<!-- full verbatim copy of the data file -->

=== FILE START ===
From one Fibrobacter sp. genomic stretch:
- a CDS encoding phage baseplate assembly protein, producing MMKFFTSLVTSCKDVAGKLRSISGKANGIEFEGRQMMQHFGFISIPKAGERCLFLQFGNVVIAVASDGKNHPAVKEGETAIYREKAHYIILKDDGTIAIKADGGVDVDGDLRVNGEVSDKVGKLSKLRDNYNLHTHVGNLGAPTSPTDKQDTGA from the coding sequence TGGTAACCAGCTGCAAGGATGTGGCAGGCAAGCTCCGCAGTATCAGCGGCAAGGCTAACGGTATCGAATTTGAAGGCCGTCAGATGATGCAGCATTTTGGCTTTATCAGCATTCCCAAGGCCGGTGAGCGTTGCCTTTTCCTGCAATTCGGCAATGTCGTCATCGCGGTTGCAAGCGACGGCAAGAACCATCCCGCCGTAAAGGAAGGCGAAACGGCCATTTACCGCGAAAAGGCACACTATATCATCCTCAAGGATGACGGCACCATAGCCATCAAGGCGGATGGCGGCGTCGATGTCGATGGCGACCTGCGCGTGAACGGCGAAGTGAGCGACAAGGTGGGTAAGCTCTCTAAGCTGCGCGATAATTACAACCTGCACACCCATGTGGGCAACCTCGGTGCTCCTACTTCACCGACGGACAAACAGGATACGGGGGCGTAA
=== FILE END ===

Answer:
From one Fibrobacter sp. genomic stretch:
- a CDS encoding phage baseplate assembly protein, producing MMKFFTSLVTSCKDVAGKLRSISGKANGIEFEGRQMMQHFGFISIPKAGERCLFLQFGNVVIAVASDGKNHPAVKEGETAIYREKAHYIILKDDGTIAIKADGGVDVDGDLRVNGEVSDKVGKLSKLRDNYNLHTHVGNLGAPTSPTDKQDTGA from the coding sequence TGGTAACCAGCTGCAAGGATGTGGCAGGCAAGCTCCGCAGTATCAGCGGCAAGGCTAACGGTATCGAATTTGAAGGCCGTCAGATGATGCAGCATTTTGGCTTTATCAGCATTCCCAAGGCCGGTGAGCGTTGCCTTTTCCTGCAATTCGGCAATGTCGTCATCGCGGTTGCAAGCGACGGCAAGAACCATCCCGCCGTAAAGGAAGGCGAAACGGCCATTTACCGCGAAAAGGCACACTATATCATCCTCAAGGATGACGGCACCATAGCCATCAAGGCGGATGGCGGCGTCGATGTCGATGGCGACCTGCGCGTGAACGGCGAAGTGAGCGACAAGGTGGGTAAGCTCTCTAAGCTGCGCGATAATTACAACCTGCACACCCATGTGGGCAACCTCGGTGCTCCTACTTCACCGACGGACAAACAGGATACGGGGGCGTAA